The disposal of Capricorn Norge is expected to be completed in January 2020


Image: Cairn Energy exit Norwegian operations. Photo: courtesy of QR9iudjz0/Freeimages.

UK-based oil and gas company Cairn Energy has signed an agreement to sell its Norwegian oil subsidiary Capricorn Norge to Solveig Gas for $100m.

The disposal of Capricorn Norge is expected to be completed in January next year for the said amount plus customary working capital adjustments upon completion.

The deal will help reduce Cairn’s committed exploration and development capital expenditure by $100m.

The Edinburgh-based company said that the cash proceeds from the sale will be used to fund the company’s ongoing business.

Cairn Energy chief executive Simon Thomson said: “This is a further attractive transaction for Cairn shareholders in line with our consistent strategy to realise value and redeploy capital within our portfolio.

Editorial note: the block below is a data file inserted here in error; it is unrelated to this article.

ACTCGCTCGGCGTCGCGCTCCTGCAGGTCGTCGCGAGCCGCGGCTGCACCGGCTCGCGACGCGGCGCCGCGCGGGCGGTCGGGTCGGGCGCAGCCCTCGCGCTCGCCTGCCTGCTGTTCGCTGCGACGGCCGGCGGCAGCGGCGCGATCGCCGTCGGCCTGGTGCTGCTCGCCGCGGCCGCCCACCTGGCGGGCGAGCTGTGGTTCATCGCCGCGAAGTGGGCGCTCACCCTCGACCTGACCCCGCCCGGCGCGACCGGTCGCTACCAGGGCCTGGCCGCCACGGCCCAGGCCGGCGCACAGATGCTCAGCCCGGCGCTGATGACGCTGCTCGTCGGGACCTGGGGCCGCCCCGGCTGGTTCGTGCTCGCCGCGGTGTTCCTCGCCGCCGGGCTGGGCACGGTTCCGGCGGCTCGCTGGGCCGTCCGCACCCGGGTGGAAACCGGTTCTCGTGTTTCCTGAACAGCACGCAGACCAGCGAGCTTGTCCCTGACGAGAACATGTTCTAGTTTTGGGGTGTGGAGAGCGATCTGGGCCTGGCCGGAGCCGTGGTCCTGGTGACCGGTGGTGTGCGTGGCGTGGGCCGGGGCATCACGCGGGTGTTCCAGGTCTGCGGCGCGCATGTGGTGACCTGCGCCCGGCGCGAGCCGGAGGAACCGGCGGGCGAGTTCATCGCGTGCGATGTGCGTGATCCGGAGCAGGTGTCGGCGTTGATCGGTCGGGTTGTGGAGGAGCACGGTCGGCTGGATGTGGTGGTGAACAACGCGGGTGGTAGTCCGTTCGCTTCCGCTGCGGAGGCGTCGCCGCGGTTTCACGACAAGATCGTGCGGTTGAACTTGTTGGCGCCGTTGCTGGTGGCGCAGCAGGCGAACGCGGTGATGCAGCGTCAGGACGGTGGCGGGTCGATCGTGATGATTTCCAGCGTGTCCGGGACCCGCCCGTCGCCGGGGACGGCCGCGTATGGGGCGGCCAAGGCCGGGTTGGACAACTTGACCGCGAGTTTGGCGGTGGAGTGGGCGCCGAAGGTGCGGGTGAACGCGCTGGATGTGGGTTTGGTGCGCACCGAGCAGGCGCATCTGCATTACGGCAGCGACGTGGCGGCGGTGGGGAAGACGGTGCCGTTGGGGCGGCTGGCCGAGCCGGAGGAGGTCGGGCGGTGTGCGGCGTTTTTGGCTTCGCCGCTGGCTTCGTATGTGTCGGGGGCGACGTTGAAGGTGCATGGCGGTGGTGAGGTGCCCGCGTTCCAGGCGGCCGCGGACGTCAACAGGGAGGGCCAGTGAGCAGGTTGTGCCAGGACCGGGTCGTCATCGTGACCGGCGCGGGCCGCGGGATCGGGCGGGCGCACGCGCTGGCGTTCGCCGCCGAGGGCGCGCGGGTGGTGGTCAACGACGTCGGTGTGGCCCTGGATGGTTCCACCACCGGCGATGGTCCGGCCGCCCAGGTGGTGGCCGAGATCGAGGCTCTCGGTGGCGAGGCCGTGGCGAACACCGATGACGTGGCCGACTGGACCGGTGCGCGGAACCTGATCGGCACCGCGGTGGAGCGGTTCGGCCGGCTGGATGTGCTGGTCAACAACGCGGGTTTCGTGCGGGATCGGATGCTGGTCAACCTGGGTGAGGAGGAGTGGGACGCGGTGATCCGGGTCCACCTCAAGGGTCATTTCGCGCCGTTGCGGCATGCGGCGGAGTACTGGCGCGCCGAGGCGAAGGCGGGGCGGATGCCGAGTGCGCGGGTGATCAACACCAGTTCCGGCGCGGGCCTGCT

“We continue to have a material business in the UK North Sea where production performance of the Kraken and Catcher assets remains strong.

“We wish all of the team in Stavanger every success in the future.”

The deal is subject to the receipt of written consent from the Norwegian Ministry of Petroleum and Energy, partner and third-party approvals.

Capricorn Norge had reported a loss of $6.5m for the period ending 30 June 2019.

Cairn had sold minority stake in Nova field development project in August

In August, Cairn Energy had agreed to sell a minority stake in its Nova field development project off the coast of Norway, to ONE-Dyas Norge.

Under the terms of the deal, ONE-Dyas Norge would acquire 10% in the project for $59.5m plus customary working capital adjustments on completion.

Upon completion of the transaction, Cairn will have a 10% participating interest in the Nova development and reduce its capital expenditure by $110m (£90.3m) by the end of 2021 in the Nova area.

Proceeds from the sale will be used by Cairn to fund group exploration and development activities.

The Nova field is located in the production licences PL 418 in the north-eastern part of the Norwegian North Sea. It is estimated to contain recoverable reserves of around 80 million barrels of oil equivalent (boe).